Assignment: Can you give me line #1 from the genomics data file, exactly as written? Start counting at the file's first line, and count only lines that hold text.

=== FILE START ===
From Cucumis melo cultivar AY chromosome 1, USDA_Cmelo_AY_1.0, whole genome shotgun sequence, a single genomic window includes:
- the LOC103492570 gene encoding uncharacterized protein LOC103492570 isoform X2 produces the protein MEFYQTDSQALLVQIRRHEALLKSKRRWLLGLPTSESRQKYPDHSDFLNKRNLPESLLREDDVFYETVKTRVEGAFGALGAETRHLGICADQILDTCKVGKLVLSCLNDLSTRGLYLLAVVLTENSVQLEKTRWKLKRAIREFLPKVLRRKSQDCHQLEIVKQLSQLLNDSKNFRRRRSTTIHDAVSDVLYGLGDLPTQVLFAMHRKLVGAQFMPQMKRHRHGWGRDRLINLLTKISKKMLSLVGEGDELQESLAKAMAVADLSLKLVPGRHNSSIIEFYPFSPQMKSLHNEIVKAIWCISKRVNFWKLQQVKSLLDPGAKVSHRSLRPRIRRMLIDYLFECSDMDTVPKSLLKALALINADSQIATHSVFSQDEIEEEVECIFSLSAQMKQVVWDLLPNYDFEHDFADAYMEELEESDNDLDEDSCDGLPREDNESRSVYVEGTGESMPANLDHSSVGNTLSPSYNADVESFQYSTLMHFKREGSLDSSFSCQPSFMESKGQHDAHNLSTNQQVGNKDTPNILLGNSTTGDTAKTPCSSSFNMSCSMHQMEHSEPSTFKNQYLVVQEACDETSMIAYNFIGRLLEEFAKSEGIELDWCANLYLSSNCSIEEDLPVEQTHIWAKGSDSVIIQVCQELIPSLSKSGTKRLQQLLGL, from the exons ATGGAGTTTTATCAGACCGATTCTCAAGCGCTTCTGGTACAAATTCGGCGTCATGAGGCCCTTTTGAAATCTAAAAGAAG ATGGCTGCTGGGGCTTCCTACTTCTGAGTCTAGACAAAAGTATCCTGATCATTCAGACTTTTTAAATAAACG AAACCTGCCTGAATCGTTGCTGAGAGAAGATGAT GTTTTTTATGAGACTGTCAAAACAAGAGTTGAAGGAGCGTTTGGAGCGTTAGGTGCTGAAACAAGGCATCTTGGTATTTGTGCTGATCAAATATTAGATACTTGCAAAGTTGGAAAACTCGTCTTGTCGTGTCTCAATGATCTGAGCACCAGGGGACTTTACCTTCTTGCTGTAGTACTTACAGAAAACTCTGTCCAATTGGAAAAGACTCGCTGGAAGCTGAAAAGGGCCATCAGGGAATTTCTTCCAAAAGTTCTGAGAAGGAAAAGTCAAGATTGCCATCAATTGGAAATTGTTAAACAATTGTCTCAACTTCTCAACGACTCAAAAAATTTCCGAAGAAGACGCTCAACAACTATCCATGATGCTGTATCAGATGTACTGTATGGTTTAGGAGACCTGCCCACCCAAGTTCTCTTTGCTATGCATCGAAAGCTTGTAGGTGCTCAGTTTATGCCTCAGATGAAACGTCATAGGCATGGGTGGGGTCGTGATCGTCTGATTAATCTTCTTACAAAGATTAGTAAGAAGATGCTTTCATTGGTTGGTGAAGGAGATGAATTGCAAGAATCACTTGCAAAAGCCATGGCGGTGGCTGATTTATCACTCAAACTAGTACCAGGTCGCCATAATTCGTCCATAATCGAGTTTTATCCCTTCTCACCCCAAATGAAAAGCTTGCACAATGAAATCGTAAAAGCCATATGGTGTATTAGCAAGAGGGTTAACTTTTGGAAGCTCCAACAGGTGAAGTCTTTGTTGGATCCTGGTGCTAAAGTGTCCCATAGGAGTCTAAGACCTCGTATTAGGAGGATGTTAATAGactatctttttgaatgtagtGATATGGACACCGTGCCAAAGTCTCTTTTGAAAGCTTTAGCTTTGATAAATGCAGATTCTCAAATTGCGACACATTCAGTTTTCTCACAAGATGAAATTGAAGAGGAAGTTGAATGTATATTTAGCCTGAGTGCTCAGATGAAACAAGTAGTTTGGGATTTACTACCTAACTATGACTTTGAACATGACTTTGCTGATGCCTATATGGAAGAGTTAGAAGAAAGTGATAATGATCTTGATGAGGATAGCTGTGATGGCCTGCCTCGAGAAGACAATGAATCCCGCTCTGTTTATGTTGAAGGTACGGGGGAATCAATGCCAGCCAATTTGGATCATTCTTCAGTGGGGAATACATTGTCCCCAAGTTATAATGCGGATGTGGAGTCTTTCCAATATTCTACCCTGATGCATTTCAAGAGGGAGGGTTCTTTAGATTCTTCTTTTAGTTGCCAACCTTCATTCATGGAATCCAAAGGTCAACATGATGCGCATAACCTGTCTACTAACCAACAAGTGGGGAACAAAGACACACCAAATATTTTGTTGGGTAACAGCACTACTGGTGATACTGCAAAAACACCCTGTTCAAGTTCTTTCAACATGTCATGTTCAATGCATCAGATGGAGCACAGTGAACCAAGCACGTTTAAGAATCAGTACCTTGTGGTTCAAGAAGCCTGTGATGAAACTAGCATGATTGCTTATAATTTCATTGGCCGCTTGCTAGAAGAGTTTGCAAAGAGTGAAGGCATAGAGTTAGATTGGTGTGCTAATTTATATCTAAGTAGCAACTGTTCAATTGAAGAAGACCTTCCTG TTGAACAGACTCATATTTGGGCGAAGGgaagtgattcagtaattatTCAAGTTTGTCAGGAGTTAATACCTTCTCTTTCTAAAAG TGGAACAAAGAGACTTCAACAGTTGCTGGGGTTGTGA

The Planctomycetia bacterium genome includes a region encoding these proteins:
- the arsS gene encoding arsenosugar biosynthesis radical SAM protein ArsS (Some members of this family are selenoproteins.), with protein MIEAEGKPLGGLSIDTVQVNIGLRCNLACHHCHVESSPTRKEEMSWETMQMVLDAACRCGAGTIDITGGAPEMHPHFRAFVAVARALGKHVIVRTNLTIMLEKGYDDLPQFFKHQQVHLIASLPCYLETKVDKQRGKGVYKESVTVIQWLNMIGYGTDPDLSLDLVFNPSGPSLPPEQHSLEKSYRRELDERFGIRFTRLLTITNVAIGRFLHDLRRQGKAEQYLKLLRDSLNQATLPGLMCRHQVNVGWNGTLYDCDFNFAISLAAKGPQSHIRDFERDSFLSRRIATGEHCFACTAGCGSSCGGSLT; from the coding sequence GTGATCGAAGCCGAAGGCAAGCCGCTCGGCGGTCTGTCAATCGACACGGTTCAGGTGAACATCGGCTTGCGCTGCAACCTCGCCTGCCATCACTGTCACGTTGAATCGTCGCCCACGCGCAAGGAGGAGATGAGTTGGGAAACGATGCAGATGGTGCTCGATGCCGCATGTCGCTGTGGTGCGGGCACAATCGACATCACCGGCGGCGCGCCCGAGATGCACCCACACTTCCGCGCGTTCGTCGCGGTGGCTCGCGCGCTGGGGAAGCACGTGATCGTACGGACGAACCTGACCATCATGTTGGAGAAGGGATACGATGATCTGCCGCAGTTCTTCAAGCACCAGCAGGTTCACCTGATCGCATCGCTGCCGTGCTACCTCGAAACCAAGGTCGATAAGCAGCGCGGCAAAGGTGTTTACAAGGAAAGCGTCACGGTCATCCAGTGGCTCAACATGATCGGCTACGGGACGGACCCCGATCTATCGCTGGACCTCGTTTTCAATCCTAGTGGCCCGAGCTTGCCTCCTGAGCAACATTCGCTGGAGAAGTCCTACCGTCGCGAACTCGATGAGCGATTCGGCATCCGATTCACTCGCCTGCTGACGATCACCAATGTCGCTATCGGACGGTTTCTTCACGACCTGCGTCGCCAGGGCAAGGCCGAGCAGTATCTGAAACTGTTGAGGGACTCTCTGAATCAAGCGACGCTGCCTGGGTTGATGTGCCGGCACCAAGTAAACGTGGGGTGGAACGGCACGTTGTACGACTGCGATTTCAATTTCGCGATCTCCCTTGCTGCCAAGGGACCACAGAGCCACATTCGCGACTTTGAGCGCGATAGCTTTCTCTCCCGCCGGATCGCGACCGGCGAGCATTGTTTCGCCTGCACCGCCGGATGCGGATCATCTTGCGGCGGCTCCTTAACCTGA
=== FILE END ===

From Cucumis melo cultivar AY chromosome 1, USDA_Cmelo_AY_1.0, whole genome shotgun sequence, a single genomic window includes: